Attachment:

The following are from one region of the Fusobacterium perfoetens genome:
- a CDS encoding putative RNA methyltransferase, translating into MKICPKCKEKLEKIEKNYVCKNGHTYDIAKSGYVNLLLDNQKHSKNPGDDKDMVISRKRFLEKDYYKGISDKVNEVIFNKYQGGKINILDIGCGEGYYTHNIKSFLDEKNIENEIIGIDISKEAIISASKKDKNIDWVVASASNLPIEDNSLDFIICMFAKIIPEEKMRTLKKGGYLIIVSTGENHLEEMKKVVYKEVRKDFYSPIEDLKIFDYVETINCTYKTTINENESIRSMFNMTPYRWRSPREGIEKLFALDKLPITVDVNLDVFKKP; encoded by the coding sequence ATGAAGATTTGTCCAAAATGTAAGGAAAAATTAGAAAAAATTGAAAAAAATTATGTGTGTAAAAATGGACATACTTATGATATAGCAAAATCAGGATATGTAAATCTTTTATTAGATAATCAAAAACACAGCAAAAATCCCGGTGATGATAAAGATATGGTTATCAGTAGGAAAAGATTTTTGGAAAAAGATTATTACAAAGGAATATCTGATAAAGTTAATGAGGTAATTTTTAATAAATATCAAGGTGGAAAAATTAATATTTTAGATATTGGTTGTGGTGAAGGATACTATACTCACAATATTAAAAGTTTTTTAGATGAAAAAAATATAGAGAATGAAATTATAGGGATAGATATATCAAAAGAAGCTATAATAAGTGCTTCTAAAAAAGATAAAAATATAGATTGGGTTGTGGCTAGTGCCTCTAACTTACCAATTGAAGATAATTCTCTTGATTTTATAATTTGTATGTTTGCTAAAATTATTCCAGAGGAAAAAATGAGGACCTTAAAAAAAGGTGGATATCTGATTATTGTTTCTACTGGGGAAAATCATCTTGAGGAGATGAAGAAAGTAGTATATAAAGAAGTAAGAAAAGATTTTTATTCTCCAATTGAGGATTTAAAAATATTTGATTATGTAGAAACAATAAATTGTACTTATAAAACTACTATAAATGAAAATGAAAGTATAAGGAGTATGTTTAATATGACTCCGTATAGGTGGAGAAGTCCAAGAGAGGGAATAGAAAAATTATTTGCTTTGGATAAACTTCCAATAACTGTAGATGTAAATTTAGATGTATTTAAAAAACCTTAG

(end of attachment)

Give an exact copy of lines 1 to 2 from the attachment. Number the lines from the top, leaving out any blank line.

The following are from one region of the Fusobacterium perfoetens genome:
- a CDS encoding putative RNA methyltransferase, translating into MKICPKCKEKLEKIEKNYVCKNGHTYDIAKSGYVNLLLDNQKHSKNPGDDKDMVISRKRFLEKDYYKGISDKVNEVIFNKYQGGKINILDIGCGEGYYTHNIKSFLDEKNIENEIIGIDISKEAIISASKKDKNIDWVVASASNLPIEDNSLDFIICMFAKIIPEEKMRTLKKGGYLIIVSTGENHLEEMKKVVYKEVRKDFYSPIEDLKIFDYVETINCTYKTTINENESIRSMFNMTPYRWRSPREGIEKLFALDKLPITVDVNLDVFKKP; encoded by the coding sequence ATGAAGATTTGTCCAAAATGTAAGGAAAAATTAGAAAAAATTGAAAAAAATTATGTGTGTAAAAATGGACATACTTATGATATAGCAAAATCAGGATATGTAAATCTTTTATTAGATAATCAAAAACACAGCAAAAATCCCGGTGATGATAAAGATATGGTTATCAGTAGGAAAAGATTTTTGGAAAAAGATTATTACAAAGGAATATCTGATAAAGTTAATGAGGTAATTTTTAATAAATATCAAGGTGGAAAAATTAATATTTTAGATATTGGTTGTGGTGAAGGATACTATACTCACAATATTAAAAGTTTTTTAGATGAAAAAAATATAGAGAATGAAATTATAGGGATAGATATATCAAAAGAAGCTATAATAAGTGCTTCTAAAAAAGATAAAAATATAGATTGGGTTGTGGCTAGTGCCTCTAACTTACCAATTGAAGATAATTCTCTTGATTTTATAATTTGTATGTTTGCTAAAATTATTCCAGAGGAAAAAATGAGGACCTTAAAAAAAGGTGGATATCTGATTATTGTTTCTACTGGGGAAAATCATCTTGAGGAGATGAAGAAAGTAGTATATAAAGAAGTAAGAAAAGATTTTTATTCTCCAATTGAGGATTTAAAAATATTTGATTATGTAGAAACAATAAATTGTACTTATAAAACTACTATAAATGAAAATGAAAGTATAAGGAGTATGTTTAATATGACTCCGTATAGGTGGAGAAGTCCAAGAGAGGGAATAGAAAAATTATTTGCTTTGGATAAACTTCCAATAACTGTAGATGTAAATTTAGATGTATTTAAAAAACCTTAG